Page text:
As part of our 2009 Community Development Grant allocation, we:

1. Committed $100,000 to continue providing counseling to prevent foreclosures within the County—which over the last two years has prevented more than 800 foreclosures.

2. Committed $192,000 to spend on economic development and site redevelopment.

3. Committed more than $1,800,000 to infrastructure, residential, and commercial improvement projects in 21 communities, including:

  • Street rehabilitation and improvements: $800,000 (Addyston, Blue Ash, Cheviot, Crosby Township, Delhi, Harrison, Lincoln Heights, Lockland, Norwood)
  • Housing investments/upgrades: $320,000 (Cleves, Colerain Township, Golf Manor, Sharonville, Springdale, Wyoming)
  • Business district/commercial development and improvement: $260,000 (Loveland, Mt. Healthy, North College Hill)

With these investments, we have prioritized near-term relief from the ongoing housing crisis, as well as infrastructure and economic investments that will both improve our communities and create jobs.

My Two Cents: Seat Roland Burris

Not a lot to say here, but as contemptible (and worse) as Gov. Blagojevich's behavior has been, the law is the law.

Seat Mr. Burris, and move on.

Tuesday, January 6, 2009

Take the Survey: Your Ideas on Becoming a Bicycle Friendly Community

As I announced several months ago, we are working with the City to create a roadmap of how to be as bicycle friendly a community as possible.

A critical part of the process is to hear from you. If you ride a bike in any way, or have interest in doing so, or simply want to give your input, please take a couple minutes to complete the survey. This input, and your ideas and insights, will help shape the agenda we ultimately set.
UPDATE: After just one day, we have more than 330 responses! I can't tell you how helpful this input will be.

Connect To Success Off and Running

Several months ago, a program urged by myself and Commissioner Portune kicked off, and is now underway. It's called Connect To Success, and it helps identify school dropouts and connect them to education and workplace opportunities.

Over the holidays, Channel 9 aired a great story describing why Connect to Success is so important, and talking to young people about the difference it's already making for them. The story also touches on the next phase of this work, which will be expanding to more and more young people in 2009.

The money for this work all comes from the federal government (Workforce Investment Act dollars), and the Workforce Investment Board oversees the implementation of these important initiatives.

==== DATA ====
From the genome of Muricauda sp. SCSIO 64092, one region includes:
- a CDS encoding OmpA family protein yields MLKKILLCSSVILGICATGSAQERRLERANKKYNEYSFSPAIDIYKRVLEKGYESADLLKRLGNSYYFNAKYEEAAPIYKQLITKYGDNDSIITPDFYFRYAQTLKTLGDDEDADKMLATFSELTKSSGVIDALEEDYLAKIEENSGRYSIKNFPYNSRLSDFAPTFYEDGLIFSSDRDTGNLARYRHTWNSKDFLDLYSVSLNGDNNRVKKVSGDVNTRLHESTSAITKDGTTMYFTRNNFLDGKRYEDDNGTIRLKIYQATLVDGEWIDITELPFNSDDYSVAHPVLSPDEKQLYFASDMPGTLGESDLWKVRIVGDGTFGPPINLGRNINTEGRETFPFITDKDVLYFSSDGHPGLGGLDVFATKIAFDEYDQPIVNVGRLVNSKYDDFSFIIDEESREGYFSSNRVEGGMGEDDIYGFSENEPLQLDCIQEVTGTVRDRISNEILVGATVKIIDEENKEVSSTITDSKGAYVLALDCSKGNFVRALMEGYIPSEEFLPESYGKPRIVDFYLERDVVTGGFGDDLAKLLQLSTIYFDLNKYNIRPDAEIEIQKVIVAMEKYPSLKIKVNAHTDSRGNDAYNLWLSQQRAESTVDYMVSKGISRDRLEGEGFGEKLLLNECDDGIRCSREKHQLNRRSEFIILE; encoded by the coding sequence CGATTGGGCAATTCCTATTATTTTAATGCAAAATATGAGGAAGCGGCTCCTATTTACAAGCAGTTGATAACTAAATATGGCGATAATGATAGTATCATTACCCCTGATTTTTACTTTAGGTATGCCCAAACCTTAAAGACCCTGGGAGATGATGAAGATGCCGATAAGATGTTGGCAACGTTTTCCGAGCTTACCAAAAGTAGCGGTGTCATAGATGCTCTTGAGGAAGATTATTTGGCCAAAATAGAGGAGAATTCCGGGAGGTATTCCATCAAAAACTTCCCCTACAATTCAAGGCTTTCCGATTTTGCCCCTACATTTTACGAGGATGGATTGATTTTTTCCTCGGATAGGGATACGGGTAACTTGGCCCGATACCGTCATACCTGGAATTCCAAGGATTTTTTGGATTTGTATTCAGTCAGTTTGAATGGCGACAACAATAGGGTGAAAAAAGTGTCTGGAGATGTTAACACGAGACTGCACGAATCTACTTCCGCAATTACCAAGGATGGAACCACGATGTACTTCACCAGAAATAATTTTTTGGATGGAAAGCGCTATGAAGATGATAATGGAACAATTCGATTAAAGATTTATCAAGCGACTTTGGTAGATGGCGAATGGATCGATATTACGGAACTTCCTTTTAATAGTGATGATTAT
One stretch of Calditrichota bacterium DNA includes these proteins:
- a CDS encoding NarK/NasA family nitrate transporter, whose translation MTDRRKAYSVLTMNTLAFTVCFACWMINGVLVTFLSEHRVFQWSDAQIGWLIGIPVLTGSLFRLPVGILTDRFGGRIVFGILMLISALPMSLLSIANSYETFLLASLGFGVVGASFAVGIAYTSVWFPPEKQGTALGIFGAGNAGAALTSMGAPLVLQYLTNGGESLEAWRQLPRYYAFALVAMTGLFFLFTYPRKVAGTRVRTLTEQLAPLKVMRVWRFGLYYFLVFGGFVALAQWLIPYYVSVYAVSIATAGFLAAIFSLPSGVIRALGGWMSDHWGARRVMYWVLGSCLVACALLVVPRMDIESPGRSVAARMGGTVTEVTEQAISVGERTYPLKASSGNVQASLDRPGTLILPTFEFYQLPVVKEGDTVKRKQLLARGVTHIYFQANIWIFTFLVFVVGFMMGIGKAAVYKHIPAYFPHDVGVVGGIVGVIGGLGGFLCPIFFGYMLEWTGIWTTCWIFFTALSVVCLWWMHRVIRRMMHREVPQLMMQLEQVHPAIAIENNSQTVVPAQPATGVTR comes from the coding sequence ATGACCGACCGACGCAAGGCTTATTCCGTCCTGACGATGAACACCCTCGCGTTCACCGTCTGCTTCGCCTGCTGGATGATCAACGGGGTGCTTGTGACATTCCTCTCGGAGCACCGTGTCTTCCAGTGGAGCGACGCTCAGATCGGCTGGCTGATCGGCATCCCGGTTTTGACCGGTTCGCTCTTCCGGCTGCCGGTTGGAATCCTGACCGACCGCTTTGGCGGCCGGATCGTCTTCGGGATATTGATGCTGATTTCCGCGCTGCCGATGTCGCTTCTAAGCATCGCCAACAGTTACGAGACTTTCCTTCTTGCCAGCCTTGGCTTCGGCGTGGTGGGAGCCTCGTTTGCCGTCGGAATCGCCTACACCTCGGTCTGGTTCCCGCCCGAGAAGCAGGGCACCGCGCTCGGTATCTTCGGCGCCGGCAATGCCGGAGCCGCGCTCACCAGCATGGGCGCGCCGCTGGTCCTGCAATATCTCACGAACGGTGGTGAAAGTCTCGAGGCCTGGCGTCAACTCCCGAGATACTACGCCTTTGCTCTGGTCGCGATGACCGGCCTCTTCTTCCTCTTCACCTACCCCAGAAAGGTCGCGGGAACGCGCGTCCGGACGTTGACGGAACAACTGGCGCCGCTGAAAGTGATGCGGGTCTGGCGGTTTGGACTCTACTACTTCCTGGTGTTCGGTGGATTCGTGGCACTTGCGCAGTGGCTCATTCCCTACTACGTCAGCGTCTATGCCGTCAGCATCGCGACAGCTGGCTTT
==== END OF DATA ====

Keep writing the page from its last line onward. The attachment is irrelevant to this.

Thanks to all those who are launching this important new effort. And more to come in 2009 as we build on this good first step.

Monday, January 5, 2009

Collecting Delinquent Taxes

Channel 9 did a good story today on the amount of delinquent property taxes that are out there. At $63 million, there are clearly far too many property owners and businesses not paying as they should.

Last year, we worked with Treasurer Goering (who is responsible for tax collection) on implementing, for the first time, a tax lien sale for delinquent taxes, which brought in about $20 million. Most of that revenue came because the threat of selling the tax lien to a private collector (who charges a higher interest rate) convinced many to pay up before the sale took place. Then we sold the liens on the remaining parcels for $4 million. These revenues will ultimately be distributed among all the jurisdictions--local jurisdictions, levies, schools, and the County--that receive property tax proceeds.

This year, we will do the same thing--and our goal will be to collect even more of these delinquent taxes. The fact that we followed through on one sale already should provide a lot more motivation for people to pay the taxes they owe prior to the next lien sale.

100,000 Pounds of Trash: A Good Start To Cleaning Our County

In the middle of last year, we were excited to announce a partnership to clean up the streets and business districts of communities across Hamilton County--using inmate details from the Justice Center. Seventeen communities see a clean-up detail about every two weeks.

I received a report in December which I neglected to post due to all the budget discussions, and it's good news indeed.

In just its first quarter of operation, the detail collected 100,650 pounds of litter (!), and cleaned 343 miles of County streets. Thirty warning letters were sent to property owners whose properties were out of compliance with housing and health laws. And I have personally heard from community leaders about what a difference this work is making.

Thanks to Keep Cincinnati Beautiful for spearheading this effort. I'll post more results as we get them.

Sunday, January 4, 2009

Welcome Commissioner Hartmann

Tomorrow, we welcome former Clerk of Courts Greg Hartmann as our third County Commissioner, replacing Pat DeWine.

I first met Greg before either of us was in political office, and we have gotten along very well ever since. Over the past two years (while he served as clerk), he and I worked closely together on a number of issues--from encouraging Hamilton County residents to be foster parents through our EveryDay Heroes campaign, to fighting the foreclosure crisis we've experienced the past two years.

I was also pleased to see, and agree with, Greg's campaign message of putting partisanship aside, and working together on our top priorities of economic and job growth and public safety.

We have a lot of work to do in 2009, and I greatly look forward to partnering with Commissioner Hartmann (and, of course, Commissioner Portune) to get the job done.